Pickleball is the fastest growing family sport in the United States and North Platte is on the leading edge of the trend, organizer Barb Baldridge told the city council Tuesday.
The council took a look at the first draft of a plan to rebuild the tennis courts at Cody Park, converting four tennis courts into nine pickleball courts.
North Platte pickleball activities are being studied by other communities, Baldridge said.
Baldridge stressed that the plan is a first draft. She said the proposed nine-court pickleball court would have the capacity to host big tournaments.
As a national USA pickleball ambassador, Baldridge recently traveled through the western U.S., stopping at pickleball courts in towns that she found by using a smart-phone app for pickleball players. She came across the potential court layout in Rupert, Idaho.
She is one of the discussion leaders on a Facebook for pickleball organizers, giving advice and suggestions to other communities.
She said a three-day tournament at Memorial Park during Nebraskaland Days, on a six-court layout, attracted 66 teams.
The North Platte pickleball community now consists of 120 family members, but started with only 12 members a year and a half ago, she said.
Baldridge said winter games will be played at the Salvation Army, the city Recreation Center and the D&N Event Center.
She said the pickleball community teams up with Sunrise Rotary and intends to offer games for all levels, on both the competitive and recreational level, for men, women, mixed, kids and multi-generations, to name a few divisions.
Baldridge said pickleball is the biggest draw in 55 and over retirement communities. She said pickleball playing visitors tell her that North Platte players are the friendliest people of anywhere they stop. She said North Platte pickleball players are a “welcome mat” for the community.
Kevin Wood, the vice president of the North Platte pickleball community and a wrestling coach and math teacher at St. Pat’s, urged the council to do all it can to help the sport grow in the city.
“It’s so much fun,” Wood said, drawing chuckles from the council. “It’s fun to just say the word, pickleball.”
The prospective Cody Park rebuild would cost around $300,000, with the city contributing 50% of that amount, and the pickleball community contributing 50%, according to the council agenda. The number of tennis courts would be reduced from eight to two in the project, with room to build two more on the existing space.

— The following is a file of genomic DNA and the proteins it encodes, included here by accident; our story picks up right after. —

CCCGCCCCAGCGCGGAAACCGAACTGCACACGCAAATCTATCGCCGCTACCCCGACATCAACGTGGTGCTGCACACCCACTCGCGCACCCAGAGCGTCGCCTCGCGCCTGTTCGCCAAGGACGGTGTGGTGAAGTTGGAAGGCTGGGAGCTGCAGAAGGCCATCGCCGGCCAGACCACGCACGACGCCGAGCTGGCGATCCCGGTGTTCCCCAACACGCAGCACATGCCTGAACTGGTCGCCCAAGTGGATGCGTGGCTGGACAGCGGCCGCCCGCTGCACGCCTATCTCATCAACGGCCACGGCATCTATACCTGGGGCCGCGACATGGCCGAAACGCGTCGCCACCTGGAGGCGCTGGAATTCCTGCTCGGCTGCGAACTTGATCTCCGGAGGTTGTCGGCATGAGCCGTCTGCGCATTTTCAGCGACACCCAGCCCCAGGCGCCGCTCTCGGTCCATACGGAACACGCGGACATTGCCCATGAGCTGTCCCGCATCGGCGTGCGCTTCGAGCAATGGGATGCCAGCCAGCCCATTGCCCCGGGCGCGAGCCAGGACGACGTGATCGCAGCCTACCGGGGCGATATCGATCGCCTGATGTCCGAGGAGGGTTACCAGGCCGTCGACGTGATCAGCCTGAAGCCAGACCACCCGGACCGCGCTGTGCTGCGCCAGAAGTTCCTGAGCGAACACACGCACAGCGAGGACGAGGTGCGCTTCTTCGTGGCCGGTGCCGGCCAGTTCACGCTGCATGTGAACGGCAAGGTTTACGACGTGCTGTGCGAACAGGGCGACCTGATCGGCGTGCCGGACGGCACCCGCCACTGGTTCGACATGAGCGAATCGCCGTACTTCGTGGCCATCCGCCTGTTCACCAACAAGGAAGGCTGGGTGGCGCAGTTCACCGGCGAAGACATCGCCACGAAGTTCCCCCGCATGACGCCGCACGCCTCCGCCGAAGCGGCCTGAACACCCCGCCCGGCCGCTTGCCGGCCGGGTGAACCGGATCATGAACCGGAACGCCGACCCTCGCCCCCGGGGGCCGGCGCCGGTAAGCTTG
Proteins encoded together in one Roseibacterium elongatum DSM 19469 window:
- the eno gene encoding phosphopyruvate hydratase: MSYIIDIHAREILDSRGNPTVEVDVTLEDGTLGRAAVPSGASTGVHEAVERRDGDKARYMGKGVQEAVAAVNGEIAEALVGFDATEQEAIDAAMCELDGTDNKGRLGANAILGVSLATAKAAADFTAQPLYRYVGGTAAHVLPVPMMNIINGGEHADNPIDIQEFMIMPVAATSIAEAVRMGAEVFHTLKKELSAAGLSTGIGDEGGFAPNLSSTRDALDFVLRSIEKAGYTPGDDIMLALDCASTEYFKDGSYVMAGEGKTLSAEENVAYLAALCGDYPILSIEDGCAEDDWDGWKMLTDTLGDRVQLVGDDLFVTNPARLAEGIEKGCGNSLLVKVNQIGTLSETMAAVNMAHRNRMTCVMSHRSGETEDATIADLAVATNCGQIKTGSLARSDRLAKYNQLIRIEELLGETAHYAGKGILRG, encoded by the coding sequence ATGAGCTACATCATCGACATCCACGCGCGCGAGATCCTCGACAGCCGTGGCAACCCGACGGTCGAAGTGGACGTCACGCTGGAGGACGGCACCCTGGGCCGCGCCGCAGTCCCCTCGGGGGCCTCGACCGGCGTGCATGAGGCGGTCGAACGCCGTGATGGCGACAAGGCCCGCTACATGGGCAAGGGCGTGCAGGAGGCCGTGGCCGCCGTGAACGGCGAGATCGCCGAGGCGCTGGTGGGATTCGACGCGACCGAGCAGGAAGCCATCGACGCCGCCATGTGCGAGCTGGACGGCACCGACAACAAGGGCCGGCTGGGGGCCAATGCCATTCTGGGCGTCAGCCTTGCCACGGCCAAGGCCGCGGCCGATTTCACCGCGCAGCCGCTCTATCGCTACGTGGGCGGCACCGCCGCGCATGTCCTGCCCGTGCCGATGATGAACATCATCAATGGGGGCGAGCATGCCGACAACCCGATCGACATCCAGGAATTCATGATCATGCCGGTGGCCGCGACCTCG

The discussion was for informational purposes, so no action was taken.
Baldridge told the Bulletin later that North Platte’s pickleball fundraising committee plans to raise money by approaching businesses, applying for grants, sending email blasts and putting “blood, sweat and tears” into fundraising events.
“We are used to hard work and we have a committee that is used to working hard for the community,” she said. “We intend to raise more than what is expected by our mayor and council.”
In other business, Mayor Brandon Kelliher said he would take a new approach toward comments at public hearings, to address some perceived inequities that he discussed at the previous meeting.
Kelliher said he will allow comments until the speaker reaches the point, unless he or she starts to get repetitive or strays off the subject. If that happens, he will warn them and give them one minute to wrap up.
Kelliher said he would keep track of how much time each speaker uses, so he can refine the procedure with pertinent data.
Also, the council approved $3.2 million in street overlay projects, in a contract with Western Engineering. The council approved the resurfacing projects in March, but the city did not have a contractor to do the work this summer.
No starting date was provided in the council documents.
Also, the council:
• Heard about a revised employee handbook, the first revision since 1996. No action was taken. City Administrator Matt Kibbon called it a “first stab at bringing it up to date” and encouraged the council to look through it, prior to a vote in December.
Councilwoman Donna Tryon noted that the handbook refers to a human resource office and asked if there would be such an office in the future. Kibbon said the office is empty now, but it is in the budget, and the position would likely be filled in the future.
• Recognized the city wastewater crew for the 15th Scott Wilber award in 15 years from the Nebraska Water Environment Association for general appearance and upkeep of the wastewater plant, and knowledge about its operation. Also, the crew also earned their 8th safety award, Kelliher said.
• On third reading, approved the rezoning of residential land at the corner of F and Willow for a four-plex residential building.
• Approved small adjustments to city wards to align with the population as recorded in the 2020 census. Each city ward will have about 5,848 residents.
In other business:
• Mayor Kelliher proclaimed the week of Nov. 14-21 as Hunger and Homelessness Awareness Week in North Platte, in conjunction a national effort to increase awareness. He presented the proclamation to Judy Pederson, a former city councilwoman.
The council also approved:
• The purchase of a 2022 digger derrick truck, at a cost of $203,541, for the electric department, as well as a used $215.985 bucket truck and a new $48,000 pickup, also for the electric department.
• The re-appointment of Tia McGuire to the North Platte Tree Board,
• The appointment of George Haws to the North Platte Tree Board.
• An application to the Nebraska highway safety fund for money to pay overtime for police officers during a extra “drive sober or get pulled over” enforcement period.
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